What makes a favourite item of clothing? The fabric: is it soft? The cut: is it flattering? Is it your favourite colour, or do you like its logo, slogan, or other details? Did you buy it, first- or second-hand, or did you once “borrow” it from a friend? The average person gets through many clothes in their lives: some we grow tired of and some we treasure long beyond their worth; there are also those we’ll leave behind when we’re gone.
Kirstie Eells is a designer who makes new clothing out of the ‘unwanted, unsellable, undesirable’ for her brand EELLS. Discarded clothes are taken apart to provide material for new ones, remade through patchwork. Her signature pieces are long-sleeved t-shirts, but there are also chore jackets, tote bags, denim pieces, and tailored trousers. Eells first started using things discarded by others when studying at the Royal College of Art: ‘[T]here was a hotel that was being renovated and they had loads of stools outside. So I went there and stripped the stools of the green leather,’ she explains, ‘I wanted to use leather but I didn’t have the money to buy the skins.’ The patchwork t-shirts, meanwhile, were inspired by unsold charity shop t-shirts that she initially bought to use for toiles (the practice versions made before creating a final garment), but after seeing what she had to work with, she thought: ‘Let’s see what the patchwork does; let’s see what we can do with it, because […] the colours are really interesting.’
Developing her technique required some trial and error: it is harder than it looks to make something like a t-shirt. There are elements that define a garment – the material and the construction methods, for example – and you have to understand these fully in order to make your own. The investment in the process has been worth it. Her patchwork t-shirts have the ease and evergreen qualities of a favourite basic, yet feel more special. (What’s better than a favourite t-shirt? One made of twenty once-loved t-shirts, perhaps?) The construction is beautifully considered, with edges left raw and everything zig-zag stitched together in contrast thread, and details such as hidden striped panels glimpsed between the patchwork of tonal jersey, revealing themselves as the wearer moves. Those who buy her clothing – including fellow designer Helen Kirkum, whose reconstructed footwear shares a similar ethos – feed back that they remain wardrobe favourites for far longer than other fashion items. ‘I think people who buy my clothes have a similar consideration to garments that I do,’ Eells says. ‘[I]t isn’t maybe a specific person; it’ll be more the nature of how they look after their things.’
Upcycling and reuse are now familiar concepts; it’s a sensible approach when the planet is suffocating under an excess of waste, but inevitably many are simply cashing in on a trend. Even though sustainability is inherent to Eells’ brand, she does not want to lead with this. ‘I’d rather you buy it because you love it,’ she explains. That said, the remade nature is clear in the garments’ patchwork, and Eells also celebrates and foregrounds the construction: ‘I love that you can see what someone’s done, and you’re like, “I understand how that’s gone together.”’ ‘A lot of the time [designers] are like, oh let’s just use colour-matched threads so you don’t have to look at it, and it’s like, well why would you not want to look at it?’ Quality construction, she feels, need not be ‘sterile’ – lacking evidence of the hand that made it. Instead Eells’ clothing has a wealth of history legible across the surface; the garments tell their own story.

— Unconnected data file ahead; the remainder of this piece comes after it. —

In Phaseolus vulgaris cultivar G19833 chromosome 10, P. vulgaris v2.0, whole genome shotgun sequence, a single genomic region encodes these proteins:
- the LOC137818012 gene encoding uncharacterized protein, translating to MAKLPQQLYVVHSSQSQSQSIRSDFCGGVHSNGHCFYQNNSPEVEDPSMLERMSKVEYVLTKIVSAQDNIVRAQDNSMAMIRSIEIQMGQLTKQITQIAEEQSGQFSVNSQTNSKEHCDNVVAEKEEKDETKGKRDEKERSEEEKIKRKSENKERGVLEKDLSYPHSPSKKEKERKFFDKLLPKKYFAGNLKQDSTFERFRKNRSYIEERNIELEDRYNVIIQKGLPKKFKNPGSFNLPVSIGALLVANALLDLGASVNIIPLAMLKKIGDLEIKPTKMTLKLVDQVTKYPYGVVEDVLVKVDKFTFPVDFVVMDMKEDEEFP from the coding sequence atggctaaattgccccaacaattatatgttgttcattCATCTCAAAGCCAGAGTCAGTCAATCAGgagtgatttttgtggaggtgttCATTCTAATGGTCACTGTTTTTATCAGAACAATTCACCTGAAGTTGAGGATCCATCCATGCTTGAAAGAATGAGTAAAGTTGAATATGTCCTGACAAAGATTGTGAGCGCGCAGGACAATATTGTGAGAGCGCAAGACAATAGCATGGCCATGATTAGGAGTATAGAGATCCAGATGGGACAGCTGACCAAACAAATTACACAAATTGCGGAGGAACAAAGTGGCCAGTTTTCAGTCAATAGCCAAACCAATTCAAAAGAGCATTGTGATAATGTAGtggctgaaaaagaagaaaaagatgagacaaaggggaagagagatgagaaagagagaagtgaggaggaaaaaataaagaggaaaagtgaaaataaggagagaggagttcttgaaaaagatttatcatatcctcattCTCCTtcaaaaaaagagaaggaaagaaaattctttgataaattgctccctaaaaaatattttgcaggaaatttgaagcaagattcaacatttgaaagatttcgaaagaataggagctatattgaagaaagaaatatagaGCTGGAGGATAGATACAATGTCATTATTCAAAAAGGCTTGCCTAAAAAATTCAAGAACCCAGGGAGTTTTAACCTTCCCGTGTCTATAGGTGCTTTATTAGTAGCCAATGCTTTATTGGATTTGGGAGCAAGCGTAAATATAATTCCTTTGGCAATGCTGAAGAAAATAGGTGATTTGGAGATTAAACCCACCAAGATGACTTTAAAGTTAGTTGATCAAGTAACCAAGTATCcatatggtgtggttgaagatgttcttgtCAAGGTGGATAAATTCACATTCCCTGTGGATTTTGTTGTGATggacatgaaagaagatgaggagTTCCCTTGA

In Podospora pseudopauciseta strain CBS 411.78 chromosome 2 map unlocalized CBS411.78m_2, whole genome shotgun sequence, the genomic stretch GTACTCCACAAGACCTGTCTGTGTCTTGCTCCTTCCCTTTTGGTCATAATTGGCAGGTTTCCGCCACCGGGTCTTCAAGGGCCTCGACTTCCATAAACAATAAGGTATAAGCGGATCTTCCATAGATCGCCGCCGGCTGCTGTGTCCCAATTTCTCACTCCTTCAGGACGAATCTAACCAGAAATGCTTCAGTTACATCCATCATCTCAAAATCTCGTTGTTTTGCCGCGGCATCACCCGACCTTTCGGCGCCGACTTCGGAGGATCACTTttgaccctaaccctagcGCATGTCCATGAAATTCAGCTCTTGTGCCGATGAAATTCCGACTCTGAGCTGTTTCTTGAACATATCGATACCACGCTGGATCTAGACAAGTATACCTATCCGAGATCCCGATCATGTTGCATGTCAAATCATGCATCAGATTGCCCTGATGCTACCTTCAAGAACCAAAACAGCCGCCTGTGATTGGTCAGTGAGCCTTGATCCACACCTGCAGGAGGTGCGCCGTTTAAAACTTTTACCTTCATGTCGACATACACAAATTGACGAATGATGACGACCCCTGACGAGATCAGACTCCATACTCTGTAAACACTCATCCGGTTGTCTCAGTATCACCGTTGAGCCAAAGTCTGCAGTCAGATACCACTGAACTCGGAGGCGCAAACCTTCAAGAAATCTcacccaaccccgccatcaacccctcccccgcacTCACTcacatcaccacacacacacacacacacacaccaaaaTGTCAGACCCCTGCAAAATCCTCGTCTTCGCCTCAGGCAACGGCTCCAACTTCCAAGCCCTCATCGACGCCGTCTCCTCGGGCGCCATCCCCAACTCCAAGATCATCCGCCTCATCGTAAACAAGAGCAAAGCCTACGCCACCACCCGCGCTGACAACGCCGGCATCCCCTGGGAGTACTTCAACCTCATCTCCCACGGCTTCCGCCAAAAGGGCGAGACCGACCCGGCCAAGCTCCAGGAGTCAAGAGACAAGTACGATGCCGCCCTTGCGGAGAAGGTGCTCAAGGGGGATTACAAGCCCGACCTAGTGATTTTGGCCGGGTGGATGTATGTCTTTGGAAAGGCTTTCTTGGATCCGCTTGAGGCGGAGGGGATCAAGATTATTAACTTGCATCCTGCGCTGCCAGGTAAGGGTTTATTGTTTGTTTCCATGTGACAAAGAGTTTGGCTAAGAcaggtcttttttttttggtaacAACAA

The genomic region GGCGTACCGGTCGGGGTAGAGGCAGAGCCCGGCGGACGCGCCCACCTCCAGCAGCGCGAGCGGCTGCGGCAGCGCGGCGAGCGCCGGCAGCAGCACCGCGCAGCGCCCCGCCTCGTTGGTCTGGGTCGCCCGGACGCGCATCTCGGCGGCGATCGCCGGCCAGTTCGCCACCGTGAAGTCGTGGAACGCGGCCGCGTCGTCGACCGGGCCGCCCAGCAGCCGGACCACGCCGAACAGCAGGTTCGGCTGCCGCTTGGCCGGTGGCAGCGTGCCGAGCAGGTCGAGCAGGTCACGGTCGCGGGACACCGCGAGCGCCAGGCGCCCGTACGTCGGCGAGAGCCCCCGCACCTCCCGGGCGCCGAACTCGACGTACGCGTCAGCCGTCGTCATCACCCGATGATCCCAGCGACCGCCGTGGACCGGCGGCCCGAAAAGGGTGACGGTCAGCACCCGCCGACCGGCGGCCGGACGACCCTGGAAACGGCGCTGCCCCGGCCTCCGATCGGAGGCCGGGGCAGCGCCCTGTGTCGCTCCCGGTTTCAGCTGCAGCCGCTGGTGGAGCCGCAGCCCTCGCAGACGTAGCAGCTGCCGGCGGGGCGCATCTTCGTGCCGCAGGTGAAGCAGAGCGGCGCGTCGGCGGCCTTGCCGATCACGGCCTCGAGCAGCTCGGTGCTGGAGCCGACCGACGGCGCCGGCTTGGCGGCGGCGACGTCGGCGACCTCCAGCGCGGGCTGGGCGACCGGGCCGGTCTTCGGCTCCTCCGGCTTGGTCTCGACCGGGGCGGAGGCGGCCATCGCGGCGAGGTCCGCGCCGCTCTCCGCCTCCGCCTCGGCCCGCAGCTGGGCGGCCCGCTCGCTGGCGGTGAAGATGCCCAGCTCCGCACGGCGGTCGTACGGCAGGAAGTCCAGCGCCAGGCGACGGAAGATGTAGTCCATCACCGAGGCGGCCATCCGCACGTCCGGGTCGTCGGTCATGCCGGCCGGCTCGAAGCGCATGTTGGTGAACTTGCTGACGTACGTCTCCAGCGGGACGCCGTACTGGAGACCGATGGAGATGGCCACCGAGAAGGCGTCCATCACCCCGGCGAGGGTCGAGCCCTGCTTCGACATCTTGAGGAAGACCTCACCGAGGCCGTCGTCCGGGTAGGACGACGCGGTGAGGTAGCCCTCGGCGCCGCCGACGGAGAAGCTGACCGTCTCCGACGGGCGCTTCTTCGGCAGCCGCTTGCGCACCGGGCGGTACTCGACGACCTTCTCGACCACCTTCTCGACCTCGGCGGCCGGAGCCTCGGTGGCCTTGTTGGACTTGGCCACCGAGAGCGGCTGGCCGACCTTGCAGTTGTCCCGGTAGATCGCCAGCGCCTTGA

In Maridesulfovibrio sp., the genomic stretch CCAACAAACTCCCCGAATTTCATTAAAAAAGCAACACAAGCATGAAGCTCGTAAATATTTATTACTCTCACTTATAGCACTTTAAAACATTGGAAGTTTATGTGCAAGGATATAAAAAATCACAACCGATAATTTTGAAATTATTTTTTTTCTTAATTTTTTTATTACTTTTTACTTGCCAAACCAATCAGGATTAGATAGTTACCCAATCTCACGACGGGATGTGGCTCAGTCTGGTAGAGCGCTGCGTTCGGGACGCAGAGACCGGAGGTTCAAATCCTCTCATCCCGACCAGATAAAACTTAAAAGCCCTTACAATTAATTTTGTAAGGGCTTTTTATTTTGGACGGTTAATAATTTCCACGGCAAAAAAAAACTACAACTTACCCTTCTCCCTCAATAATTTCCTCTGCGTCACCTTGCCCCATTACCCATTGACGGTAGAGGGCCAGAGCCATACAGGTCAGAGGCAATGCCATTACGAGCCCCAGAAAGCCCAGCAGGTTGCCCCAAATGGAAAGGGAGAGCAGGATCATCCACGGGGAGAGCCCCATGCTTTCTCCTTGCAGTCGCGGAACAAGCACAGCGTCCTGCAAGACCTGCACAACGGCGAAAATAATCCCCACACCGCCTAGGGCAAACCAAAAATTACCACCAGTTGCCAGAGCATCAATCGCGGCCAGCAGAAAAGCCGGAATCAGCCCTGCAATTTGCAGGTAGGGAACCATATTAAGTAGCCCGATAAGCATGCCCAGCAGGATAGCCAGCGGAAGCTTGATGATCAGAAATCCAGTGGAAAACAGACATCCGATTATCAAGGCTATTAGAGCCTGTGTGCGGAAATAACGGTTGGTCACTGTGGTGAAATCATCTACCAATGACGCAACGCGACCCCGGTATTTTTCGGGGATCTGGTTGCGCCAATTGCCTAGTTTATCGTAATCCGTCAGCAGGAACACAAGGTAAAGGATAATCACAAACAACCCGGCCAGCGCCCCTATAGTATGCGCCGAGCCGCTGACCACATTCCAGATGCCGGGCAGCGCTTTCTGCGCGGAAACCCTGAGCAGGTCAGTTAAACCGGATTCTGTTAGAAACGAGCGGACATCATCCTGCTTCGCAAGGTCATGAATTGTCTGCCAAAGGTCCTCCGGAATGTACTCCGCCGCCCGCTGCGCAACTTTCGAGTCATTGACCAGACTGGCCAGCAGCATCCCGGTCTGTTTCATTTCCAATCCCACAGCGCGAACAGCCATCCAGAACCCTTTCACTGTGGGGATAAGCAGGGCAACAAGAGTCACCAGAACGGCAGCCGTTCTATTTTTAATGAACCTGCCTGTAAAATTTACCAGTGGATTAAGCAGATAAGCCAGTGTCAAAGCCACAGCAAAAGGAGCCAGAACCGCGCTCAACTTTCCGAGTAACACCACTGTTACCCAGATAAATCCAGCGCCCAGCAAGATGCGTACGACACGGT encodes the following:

One collection titled ‘Assemble for Memory’ has a more personal history, having been made from Eells’ late-grandad’s clothing. It felt a fitting tribute to the man to give new life to his much-loved wardrobe after he passed. ‘He was a really sharp dresser, and everything was beautiful,’ Eells says. She worked with items that triggered memories: a cream suit worn on his seventieth birthday, or a yellow one that came out regularly despite prompting laughs from the family, comparisons made to Jim Carrey in The Mask.
Coinciding with a difficult time during the pandemic, with opportunities scarce and isolation rules meaning she spent a lot of time alone in her studio, the process of working through memories of her grandad also became a period of personal reflection, including self-doubt, coming out, finding new love ‘and pretty much everything else in-between,’ Eells said. The collection became testimony to both her grandad, and to this period of her own life.
A number of these items are too precious to sell but have inspired new pieces and ways of working, and perhaps, as the ultimate tribute, she now wears these garments herself: his favourite yellow suit now her favourite trousers. Eells’ garments preserve something of lives lived, of the hands and bodies that wore and worked at them, remade for a new generation of wearers to add stories of their own.
– Sophie Tolhurst
Sophie Tolhurst is a London-based writer and editor interested in art, design and fashion. Her writing has been published in Disegno, Frieze, and FX Magazine.